U.S. Secretary of Education Arne Duncan made big news Monday morning when he called on Congress to repeal the No Child Left Behind Act, the current iteration of the Elementary and Secondary Education Act, and replace it with legislation that both keeps the annual testing regimen in place and targets federal dollars to the country’s poorest-performing schools.
The sweeping speech, which was heavy on rhetoric and ideals, came at the start of a week in which we expect to see details from Senate Republicans and Democrats regarding their key principles for overhauling the outdated law, a process that’s running full steam ahead at the outset of this new, Republican-controlled Congress
But tucked into Duncan’s sprawling speech was a preview of what we can expect in President Barack Obama’s forthcoming fiscal 2016 budget request—and from the looks of it, he’s going big.
Duncan said that the budget request will include $2.7 billion for increased spending on federal K-12 programs, including $1 billion for Title I grants that fund school districts with large numbers of low-income students.
“I believe teachers and schools need greater resources and funds,” Duncan said. “I believe those in low-income schools should have resources and support comparable to that in other schools.”
Duncan added that some of that funding increase would be used specifically to help states and districts review and streamline the tests they are giving and eliminate those that are redundant. Some of it would go toward teacher and principal preparation.
The budget teaser comes just days after the White House unveiled a plan to make two years of community college free, a likely pricey proposal that will also be included in the president’s upcoming budget request.
If the pitch for increased funding for education is any indicator of how the president would like to fund other federal programs, a budget battle between the administration and the Republican-controlled Congress seems imminent.
For starters, the president probably isn’t planning to adhere to the sequester-level caps in his proposal, which means he would have an additional $37 billion in discretionary spending to play around with, said Joel Packer, executive director of the Committee for Education Fund, a group that advocates for increased education funding.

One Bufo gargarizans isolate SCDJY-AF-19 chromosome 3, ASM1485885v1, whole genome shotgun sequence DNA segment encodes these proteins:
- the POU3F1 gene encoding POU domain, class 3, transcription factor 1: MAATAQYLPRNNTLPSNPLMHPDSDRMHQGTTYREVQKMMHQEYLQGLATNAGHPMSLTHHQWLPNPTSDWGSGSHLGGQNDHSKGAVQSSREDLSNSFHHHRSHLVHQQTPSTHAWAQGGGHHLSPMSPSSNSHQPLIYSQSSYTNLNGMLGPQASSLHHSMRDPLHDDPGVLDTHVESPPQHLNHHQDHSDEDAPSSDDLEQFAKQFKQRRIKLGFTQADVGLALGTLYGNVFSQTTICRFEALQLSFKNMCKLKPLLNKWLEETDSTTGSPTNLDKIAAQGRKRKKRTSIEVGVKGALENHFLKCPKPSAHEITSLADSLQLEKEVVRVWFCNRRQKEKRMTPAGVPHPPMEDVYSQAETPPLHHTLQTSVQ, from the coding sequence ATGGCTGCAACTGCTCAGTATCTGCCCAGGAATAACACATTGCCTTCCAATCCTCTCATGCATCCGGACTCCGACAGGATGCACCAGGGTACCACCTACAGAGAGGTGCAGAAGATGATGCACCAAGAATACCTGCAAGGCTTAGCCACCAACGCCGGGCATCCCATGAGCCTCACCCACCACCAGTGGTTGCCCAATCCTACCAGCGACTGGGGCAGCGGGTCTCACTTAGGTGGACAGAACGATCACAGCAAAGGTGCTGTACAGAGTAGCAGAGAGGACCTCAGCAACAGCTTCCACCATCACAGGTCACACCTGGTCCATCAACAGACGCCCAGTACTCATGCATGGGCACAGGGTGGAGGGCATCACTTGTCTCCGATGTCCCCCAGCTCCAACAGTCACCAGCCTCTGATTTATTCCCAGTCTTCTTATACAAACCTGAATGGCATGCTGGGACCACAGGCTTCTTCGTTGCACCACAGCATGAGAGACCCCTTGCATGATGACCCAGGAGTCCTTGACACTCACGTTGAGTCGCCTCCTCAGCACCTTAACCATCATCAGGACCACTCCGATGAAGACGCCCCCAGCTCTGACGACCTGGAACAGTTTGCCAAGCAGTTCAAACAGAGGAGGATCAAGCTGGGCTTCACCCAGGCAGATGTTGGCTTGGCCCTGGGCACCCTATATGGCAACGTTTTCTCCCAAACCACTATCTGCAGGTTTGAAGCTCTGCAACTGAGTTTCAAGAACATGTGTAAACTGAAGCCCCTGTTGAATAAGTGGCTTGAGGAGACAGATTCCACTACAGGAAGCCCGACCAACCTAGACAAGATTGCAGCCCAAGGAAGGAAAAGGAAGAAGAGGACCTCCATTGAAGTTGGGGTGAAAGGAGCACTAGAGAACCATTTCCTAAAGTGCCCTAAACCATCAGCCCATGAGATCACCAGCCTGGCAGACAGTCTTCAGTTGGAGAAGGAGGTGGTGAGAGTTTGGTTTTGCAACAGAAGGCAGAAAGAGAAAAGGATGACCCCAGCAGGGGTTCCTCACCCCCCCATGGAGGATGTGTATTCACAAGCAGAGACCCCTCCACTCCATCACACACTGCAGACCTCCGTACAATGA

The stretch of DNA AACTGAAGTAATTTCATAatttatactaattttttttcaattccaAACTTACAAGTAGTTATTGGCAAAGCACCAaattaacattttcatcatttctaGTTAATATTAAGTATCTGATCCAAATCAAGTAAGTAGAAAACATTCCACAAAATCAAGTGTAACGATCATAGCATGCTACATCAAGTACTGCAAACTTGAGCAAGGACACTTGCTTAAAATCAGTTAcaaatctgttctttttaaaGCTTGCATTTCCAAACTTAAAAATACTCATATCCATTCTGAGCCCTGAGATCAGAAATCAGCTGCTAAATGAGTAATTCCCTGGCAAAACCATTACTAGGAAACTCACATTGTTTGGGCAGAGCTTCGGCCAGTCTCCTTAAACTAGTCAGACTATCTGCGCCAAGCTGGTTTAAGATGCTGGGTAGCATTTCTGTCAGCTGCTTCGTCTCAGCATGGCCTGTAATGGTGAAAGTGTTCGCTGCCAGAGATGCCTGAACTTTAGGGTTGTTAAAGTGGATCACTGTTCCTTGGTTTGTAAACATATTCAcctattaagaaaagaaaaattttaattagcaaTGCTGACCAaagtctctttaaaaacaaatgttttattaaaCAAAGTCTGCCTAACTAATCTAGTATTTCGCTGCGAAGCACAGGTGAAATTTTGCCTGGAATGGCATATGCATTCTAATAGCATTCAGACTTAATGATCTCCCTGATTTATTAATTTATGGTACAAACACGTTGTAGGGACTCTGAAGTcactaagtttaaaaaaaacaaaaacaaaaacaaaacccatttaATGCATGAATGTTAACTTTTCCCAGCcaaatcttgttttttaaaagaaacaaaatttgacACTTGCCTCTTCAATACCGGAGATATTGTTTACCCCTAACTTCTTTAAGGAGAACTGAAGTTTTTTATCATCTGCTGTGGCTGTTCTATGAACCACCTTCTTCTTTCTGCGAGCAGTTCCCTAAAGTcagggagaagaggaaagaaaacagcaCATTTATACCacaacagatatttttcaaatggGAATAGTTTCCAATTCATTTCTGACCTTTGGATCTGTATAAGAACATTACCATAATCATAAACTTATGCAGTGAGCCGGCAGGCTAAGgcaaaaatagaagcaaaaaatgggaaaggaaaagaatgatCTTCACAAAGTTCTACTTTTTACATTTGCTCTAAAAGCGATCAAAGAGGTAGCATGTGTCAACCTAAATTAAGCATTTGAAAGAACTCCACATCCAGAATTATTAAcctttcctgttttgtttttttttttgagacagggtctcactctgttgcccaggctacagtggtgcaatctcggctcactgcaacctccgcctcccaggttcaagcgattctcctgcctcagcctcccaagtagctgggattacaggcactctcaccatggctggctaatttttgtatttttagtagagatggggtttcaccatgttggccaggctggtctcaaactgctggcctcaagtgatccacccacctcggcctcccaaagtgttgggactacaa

For those not so familiar with budget parlance, in 2011, Congress passed a law that set caps on discretionary funding through 2021. By not adhering to the cap, Packer explained, what the president is doing is highlighting the need for Congress to raise the cap.
“It’s helpful to highlight that these kinds of investments are important, but it can’t happen unless Congress raises the cap,” Packer said.
But Republicans have made it clear that they have little to no appetite for the president’s signature competitive-grants, like Race to the Top, let alone new funding for new programs.
In fact, in recent years, House Republicans have drafted budgets that propose further lowering the cap by as much as 8 percent. If they decide to stay on that path, Packer said, it’s likely that Senate Democrats would filibuster or that the president would veto any such spending proposal.
That would set up a scenario requiring House and Senate leaders to negotiate a spending package, similar to the way Sen. Patty Murray, D-Wash., and Rep. Paul Ryan, R-Wis., did in 2013.
At the end of the day, budget analysts agree that, other than incremental increases to Title I or special education, Obama won’t come close to getting his wish list.
The president’s budget request is expected out in early February.